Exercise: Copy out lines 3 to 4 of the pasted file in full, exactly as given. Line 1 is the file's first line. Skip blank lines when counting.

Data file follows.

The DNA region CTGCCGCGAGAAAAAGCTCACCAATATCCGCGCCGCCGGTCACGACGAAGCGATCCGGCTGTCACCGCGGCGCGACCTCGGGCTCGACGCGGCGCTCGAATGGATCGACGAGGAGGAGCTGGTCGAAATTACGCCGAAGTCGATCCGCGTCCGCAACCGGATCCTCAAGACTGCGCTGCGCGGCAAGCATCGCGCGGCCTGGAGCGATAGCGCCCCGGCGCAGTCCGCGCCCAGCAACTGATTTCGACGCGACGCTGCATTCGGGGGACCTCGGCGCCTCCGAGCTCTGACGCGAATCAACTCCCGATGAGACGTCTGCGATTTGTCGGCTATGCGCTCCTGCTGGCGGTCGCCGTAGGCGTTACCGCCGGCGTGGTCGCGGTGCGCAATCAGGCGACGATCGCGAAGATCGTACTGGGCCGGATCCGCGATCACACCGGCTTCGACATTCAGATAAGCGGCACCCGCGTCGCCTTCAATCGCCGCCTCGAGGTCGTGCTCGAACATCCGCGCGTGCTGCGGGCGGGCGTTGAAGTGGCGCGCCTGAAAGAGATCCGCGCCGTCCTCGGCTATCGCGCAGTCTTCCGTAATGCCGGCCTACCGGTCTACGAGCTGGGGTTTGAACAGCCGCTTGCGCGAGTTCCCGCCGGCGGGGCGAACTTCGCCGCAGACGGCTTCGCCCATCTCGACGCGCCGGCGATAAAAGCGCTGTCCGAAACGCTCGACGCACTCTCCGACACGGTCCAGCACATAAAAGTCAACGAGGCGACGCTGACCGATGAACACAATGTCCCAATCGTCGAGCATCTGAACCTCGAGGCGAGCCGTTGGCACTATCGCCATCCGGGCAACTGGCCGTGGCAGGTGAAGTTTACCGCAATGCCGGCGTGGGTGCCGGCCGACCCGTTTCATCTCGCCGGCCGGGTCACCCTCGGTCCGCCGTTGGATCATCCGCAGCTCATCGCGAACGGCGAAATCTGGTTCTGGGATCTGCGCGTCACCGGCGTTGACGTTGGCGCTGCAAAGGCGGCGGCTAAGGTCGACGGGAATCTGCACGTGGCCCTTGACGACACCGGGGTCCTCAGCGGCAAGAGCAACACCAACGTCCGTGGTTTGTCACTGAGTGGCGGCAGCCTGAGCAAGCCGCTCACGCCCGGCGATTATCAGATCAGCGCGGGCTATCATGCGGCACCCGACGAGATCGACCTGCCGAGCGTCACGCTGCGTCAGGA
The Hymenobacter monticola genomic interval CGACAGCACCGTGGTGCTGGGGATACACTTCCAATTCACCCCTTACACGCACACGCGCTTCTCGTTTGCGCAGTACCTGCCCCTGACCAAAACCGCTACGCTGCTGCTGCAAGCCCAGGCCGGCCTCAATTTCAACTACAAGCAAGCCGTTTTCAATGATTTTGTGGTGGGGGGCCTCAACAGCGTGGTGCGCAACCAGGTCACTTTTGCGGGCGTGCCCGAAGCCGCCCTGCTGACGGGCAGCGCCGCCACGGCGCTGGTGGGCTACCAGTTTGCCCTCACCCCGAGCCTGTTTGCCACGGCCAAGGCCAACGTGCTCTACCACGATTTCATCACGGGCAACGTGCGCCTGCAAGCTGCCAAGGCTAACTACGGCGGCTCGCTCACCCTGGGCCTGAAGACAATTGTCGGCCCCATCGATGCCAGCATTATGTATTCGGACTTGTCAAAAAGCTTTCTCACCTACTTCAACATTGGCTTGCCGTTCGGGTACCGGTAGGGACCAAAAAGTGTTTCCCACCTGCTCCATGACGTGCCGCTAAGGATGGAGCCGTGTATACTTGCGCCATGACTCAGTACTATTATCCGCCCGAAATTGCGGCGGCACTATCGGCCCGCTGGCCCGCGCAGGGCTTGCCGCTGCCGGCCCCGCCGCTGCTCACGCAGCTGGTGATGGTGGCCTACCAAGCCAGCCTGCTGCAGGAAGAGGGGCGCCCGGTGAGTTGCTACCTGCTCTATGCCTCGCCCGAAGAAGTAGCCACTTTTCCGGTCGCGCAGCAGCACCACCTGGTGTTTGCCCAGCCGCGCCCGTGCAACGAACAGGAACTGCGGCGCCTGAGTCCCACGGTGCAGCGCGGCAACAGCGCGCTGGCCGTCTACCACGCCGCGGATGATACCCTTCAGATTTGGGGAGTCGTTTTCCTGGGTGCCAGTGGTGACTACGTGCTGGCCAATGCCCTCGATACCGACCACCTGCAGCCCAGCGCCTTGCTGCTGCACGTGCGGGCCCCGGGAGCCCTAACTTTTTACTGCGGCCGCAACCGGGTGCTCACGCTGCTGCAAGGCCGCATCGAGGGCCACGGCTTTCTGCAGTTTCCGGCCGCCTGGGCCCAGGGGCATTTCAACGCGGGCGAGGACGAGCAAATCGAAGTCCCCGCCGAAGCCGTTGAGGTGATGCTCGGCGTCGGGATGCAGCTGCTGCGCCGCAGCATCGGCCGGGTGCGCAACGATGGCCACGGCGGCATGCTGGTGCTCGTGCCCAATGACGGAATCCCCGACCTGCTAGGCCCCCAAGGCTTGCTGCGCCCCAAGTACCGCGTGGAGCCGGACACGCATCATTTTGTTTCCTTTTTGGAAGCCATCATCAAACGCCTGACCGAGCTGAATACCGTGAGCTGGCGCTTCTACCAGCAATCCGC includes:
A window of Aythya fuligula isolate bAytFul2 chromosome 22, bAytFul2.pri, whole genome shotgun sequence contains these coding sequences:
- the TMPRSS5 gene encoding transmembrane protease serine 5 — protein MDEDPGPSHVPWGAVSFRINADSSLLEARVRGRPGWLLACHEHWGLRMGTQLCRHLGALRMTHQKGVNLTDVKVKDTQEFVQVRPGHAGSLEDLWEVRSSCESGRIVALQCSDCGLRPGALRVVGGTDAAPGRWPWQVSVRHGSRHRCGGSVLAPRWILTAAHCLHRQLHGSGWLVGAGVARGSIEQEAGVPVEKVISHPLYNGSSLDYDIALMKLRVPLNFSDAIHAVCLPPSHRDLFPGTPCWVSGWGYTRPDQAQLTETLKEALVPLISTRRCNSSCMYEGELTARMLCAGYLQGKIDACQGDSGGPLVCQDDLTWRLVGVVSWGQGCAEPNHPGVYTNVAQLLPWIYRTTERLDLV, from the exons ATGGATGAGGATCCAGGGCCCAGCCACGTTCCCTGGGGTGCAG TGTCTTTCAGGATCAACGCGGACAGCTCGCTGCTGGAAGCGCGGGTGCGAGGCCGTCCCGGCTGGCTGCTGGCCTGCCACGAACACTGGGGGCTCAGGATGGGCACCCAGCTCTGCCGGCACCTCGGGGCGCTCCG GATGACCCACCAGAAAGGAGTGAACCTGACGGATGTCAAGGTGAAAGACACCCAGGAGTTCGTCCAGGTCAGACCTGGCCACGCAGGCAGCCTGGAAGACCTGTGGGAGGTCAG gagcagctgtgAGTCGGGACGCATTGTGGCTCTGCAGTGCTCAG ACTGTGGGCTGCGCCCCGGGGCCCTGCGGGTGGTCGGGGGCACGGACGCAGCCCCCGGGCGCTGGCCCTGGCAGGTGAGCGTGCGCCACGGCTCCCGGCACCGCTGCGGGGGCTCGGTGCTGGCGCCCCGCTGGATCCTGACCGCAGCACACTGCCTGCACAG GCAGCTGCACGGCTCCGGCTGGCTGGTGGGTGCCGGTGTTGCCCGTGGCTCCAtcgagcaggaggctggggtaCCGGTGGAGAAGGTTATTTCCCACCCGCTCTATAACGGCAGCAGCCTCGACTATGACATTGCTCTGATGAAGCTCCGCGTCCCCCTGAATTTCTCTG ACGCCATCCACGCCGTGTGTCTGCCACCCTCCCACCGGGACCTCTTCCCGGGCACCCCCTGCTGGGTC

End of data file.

A window of Aythya fuligula isolate bAytFul2 chromosome 22, bAytFul2.pri, whole genome shotgun sequence contains these coding sequences:
- the TMPRSS5 gene encoding transmembrane protease serine 5 — protein MDEDPGPSHVPWGAVSFRINADSSLLEARVRGRPGWLLACHEHWGLRMGTQLCRHLGALRMTHQKGVNLTDVKVKDTQEFVQVRPGHAGSLEDLWEVRSSCESGRIVALQCSDCGLRPGALRVVGGTDAAPGRWPWQVSVRHGSRHRCGGSVLAPRWILTAAHCLHRQLHGSGWLVGAGVARGSIEQEAGVPVEKVISHPLYNGSSLDYDIALMKLRVPLNFSDAIHAVCLPPSHRDLFPGTPCWVSGWGYTRPDQAQLTETLKEALVPLISTRRCNSSCMYEGELTARMLCAGYLQGKIDACQGDSGGPLVCQDDLTWRLVGVVSWGQGCAEPNHPGVYTNVAQLLPWIYRTTERLDLV, from the exons ATGGATGAGGATCCAGGGCCCAGCCACGTTCCCTGGGGTGCAG TGTCTTTCAGGATCAACGCGGACAGCTCGCTGCTGGAAGCGCGGGTGCGAGGCCGTCCCGGCTGGCTGCTGGCCTGCCACGAACACTGGGGGCTCAGGATGGGCACCCAGCTCTGCCGGCACCTCGGGGCGCTCCG GATGACCCACCAGAAAGGAGTGAACCTGACGGATGTCAAGGTGAAAGACACCCAGGAGTTCGTCCAGGTCAGACCTGGCCACGCAGGCAGCCTGGAAGACCTGTGGGAGGTCAG gagcagctgtgAGTCGGGACGCATTGTGGCTCTGCAGTGCTCAG ACTGTGGGCTGCGCCCCGGGGCCCTGCGGGTGGTCGGGGGCACGGACGCAGCCCCCGGGCGCTGGCCCTGGCAGGTGAGCGTGCGCCACGGCTCCCGGCACCGCTGCGGGGGCTCGGTGCTGGCGCCCCGCTGGATCCTGACCGCAGCACACTGCCTGCACAG GCAGCTGCACGGCTCCGGCTGGCTGGTGGGTGCCGGTGTTGCCCGTGGCTCCAtcgagcaggaggctggggtaCCGGTGGAGAAGGTTATTTCCCACCCGCTCTATAACGGCAGCAGCCTCGACTATGACATTGCTCTGATGAAGCTCCGCGTCCCCCTGAATTTCTCTG ACGCCATCCACGCCGTGTGTCTGCCACCCTCCCACCGGGACCTCTTCCCGGGCACCCCCTGCTGGGTC